Most hon. Members believed that the Nazi policy in Germany towards the Jews was so hateful that they were prepared, rather than allow it to prevail, to be killed themselves; and, far more painfully and significantly for most Englishmen, they were themselves prepared to kill, or be accessories in killing, other human beings whom, in normal circumstances, they would not have wanted to harm at all. I think that hon. Members who have had in their lifetime to make that decision should surely not be too squeamish just now in bringing their minds to bear on the issues raised in the Bill. It is in that spirit that I ask the House to give me leave to introduce the Bill.
§ 6.10 p.m.
§ Mr. R. T. Paget (Northampton)
I rise only to say that we ought not to make this amendment of the law, not in the least on the ground of liberal free speech but because it is fundamentally misconceived.
The hon. Member for Ilford, North (Mr. Iremonger) said that we should remember history. Of course we remember history. When Oswald Mosley appears, that is of itself a racial insult. It does not matter now in the least whether at that meeting he insulted the Jews or the Jamaicans. His presence there was the insult. It is his presence that is resented. Before anybody hears which he has to say, it is inevitable that there will be a riot. Equally, if somebody appears under the slogan of the National Socialists, that of itself is a racial insult in the context of history as we know it.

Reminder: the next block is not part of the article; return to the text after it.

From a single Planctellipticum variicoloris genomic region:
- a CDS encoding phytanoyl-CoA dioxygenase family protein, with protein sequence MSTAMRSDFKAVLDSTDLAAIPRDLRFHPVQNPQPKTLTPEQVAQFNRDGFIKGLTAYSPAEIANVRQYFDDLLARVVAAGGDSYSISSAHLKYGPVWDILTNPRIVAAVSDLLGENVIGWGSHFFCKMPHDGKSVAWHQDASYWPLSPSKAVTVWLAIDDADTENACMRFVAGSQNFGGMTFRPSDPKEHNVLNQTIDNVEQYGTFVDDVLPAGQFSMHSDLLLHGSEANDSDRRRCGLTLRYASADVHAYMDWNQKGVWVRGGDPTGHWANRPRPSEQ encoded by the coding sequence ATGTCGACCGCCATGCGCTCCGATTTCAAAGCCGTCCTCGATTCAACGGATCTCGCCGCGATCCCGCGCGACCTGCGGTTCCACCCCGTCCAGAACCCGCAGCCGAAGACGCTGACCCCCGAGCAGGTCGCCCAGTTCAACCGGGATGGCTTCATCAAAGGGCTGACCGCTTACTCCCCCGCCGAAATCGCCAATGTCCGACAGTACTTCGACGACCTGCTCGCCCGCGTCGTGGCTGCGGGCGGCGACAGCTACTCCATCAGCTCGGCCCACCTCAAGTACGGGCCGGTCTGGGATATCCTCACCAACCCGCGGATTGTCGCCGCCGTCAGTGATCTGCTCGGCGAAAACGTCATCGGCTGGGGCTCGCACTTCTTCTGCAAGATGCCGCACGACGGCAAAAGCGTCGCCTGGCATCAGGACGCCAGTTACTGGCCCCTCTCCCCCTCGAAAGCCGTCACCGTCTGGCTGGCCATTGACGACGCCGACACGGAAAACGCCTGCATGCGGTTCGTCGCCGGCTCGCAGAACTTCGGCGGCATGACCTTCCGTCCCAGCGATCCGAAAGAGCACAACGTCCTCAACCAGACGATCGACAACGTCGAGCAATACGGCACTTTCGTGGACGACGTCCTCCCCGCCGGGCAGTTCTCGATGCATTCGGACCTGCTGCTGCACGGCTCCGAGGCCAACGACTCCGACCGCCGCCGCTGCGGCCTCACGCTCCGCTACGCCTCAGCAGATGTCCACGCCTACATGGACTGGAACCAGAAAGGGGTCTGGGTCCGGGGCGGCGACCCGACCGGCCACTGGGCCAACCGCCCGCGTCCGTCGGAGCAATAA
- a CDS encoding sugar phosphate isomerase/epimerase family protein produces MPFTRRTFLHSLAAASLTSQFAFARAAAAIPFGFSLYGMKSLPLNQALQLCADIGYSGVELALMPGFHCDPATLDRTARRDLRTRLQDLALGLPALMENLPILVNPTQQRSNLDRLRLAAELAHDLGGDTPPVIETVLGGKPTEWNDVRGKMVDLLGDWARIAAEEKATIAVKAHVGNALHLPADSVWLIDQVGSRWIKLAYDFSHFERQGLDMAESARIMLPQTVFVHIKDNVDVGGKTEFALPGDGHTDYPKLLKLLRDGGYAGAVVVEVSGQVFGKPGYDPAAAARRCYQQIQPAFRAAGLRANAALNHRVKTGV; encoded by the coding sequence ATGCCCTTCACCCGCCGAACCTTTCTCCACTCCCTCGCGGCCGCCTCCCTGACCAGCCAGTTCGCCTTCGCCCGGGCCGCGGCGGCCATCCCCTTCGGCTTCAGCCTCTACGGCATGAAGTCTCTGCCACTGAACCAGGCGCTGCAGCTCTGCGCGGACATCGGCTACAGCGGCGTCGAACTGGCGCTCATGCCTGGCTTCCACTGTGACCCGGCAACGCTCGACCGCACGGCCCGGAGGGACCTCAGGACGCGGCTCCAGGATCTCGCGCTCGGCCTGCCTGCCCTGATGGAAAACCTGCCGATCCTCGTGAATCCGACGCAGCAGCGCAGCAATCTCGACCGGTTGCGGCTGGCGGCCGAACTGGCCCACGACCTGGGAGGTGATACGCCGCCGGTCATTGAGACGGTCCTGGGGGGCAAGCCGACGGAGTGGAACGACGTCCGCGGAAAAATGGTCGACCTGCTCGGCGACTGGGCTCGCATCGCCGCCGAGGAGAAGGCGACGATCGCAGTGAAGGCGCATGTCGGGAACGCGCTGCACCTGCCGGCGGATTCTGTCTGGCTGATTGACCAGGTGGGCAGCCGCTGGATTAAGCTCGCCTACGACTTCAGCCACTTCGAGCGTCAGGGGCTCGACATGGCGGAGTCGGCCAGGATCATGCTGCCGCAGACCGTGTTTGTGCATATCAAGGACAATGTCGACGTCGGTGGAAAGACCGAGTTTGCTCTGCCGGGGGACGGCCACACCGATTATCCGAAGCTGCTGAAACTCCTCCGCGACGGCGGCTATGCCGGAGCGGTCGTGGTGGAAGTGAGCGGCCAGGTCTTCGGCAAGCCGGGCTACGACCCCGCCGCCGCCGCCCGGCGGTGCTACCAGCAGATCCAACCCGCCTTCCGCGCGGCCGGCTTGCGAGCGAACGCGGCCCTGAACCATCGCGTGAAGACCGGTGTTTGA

Simply to say that these people may not say particular things, when one knows that the whole things they stand for are these very things, will not solve anything. There is one quite simple and permanent solution to the Mosley trouble —do not give him police protection next time. I do not know of any other solution.
§ Question put, pursuant to Standing Order No. 12 (Motion for leave to bring in Bills and nomination of Select Committees at commencement of Public Business) and agreed to.643
§ Bill ordered to be brought in by Mr. Iremonger, Mr. Skeet, Wing Commander Bullus, Lady Gammans, Mrs. Hill, Sir B. Janner, Mr. E. Johnson, Sir D. Kaberry Mr. Percival, Mr. Russell, Sir W. Wakefield, and Mr. Weitzman.
§ Motion made, and Question proposed, That this House do now adjourn.—[Mr. Hughes-Young.]